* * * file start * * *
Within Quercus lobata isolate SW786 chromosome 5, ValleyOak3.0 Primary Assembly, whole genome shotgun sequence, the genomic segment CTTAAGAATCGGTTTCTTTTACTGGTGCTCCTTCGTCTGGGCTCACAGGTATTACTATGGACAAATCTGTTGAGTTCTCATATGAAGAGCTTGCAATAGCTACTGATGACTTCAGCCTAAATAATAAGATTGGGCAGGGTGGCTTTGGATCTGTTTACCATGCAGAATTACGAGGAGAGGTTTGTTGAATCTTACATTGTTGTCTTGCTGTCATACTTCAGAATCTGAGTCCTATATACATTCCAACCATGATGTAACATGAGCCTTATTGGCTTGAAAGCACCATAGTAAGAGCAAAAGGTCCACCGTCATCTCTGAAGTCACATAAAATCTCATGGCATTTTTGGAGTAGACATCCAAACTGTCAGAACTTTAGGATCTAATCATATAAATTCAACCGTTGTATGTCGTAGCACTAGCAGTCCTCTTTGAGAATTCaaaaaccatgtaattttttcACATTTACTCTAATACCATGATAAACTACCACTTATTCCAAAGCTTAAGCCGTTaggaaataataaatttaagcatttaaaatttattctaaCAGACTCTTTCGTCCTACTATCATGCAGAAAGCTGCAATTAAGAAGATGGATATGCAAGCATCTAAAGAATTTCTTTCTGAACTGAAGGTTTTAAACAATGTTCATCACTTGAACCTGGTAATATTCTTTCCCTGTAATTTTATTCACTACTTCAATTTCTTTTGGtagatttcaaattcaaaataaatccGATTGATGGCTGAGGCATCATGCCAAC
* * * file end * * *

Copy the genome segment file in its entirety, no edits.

Within Quercus lobata isolate SW786 chromosome 5, ValleyOak3.0 Primary Assembly, whole genome shotgun sequence, the genomic segment CTTAAGAATCGGTTTCTTTTACTGGTGCTCCTTCGTCTGGGCTCACAGGTATTACTATGGACAAATCTGTTGAGTTCTCATATGAAGAGCTTGCAATAGCTACTGATGACTTCAGCCTAAATAATAAGATTGGGCAGGGTGGCTTTGGATCTGTTTACCATGCAGAATTACGAGGAGAGGTTTGTTGAATCTTACATTGTTGTCTTGCTGTCATACTTCAGAATCTGAGTCCTATATACATTCCAACCATGATGTAACATGAGCCTTATTGGCTTGAAAGCACCATAGTAAGAGCAAAAGGTCCACCGTCATCTCTGAAGTCACATAAAATCTCATGGCATTTTTGGAGTAGACATCCAAACTGTCAGAACTTTAGGATCTAATCATATAAATTCAACCGTTGTATGTCGTAGCACTAGCAGTCCTCTTTGAGAATTCaaaaaccatgtaattttttcACATTTACTCTAATACCATGATAAACTACCACTTATTCCAAAGCTTAAGCCGTTaggaaataataaatttaagcatttaaaatttattctaaCAGACTCTTTCGTCCTACTATCATGCAGAAAGCTGCAATTAAGAAGATGGATATGCAAGCATCTAAAGAATTTCTTTCTGAACTGAAGGTTTTAAACAATGTTCATCACTTGAACCTGGTAATATTCTTTCCCTGTAATTTTATTCACTACTTCAATTTCTTTTGGtagatttcaaattcaaaataaatccGATTGATGGCTGAGGCATCATGCCAAC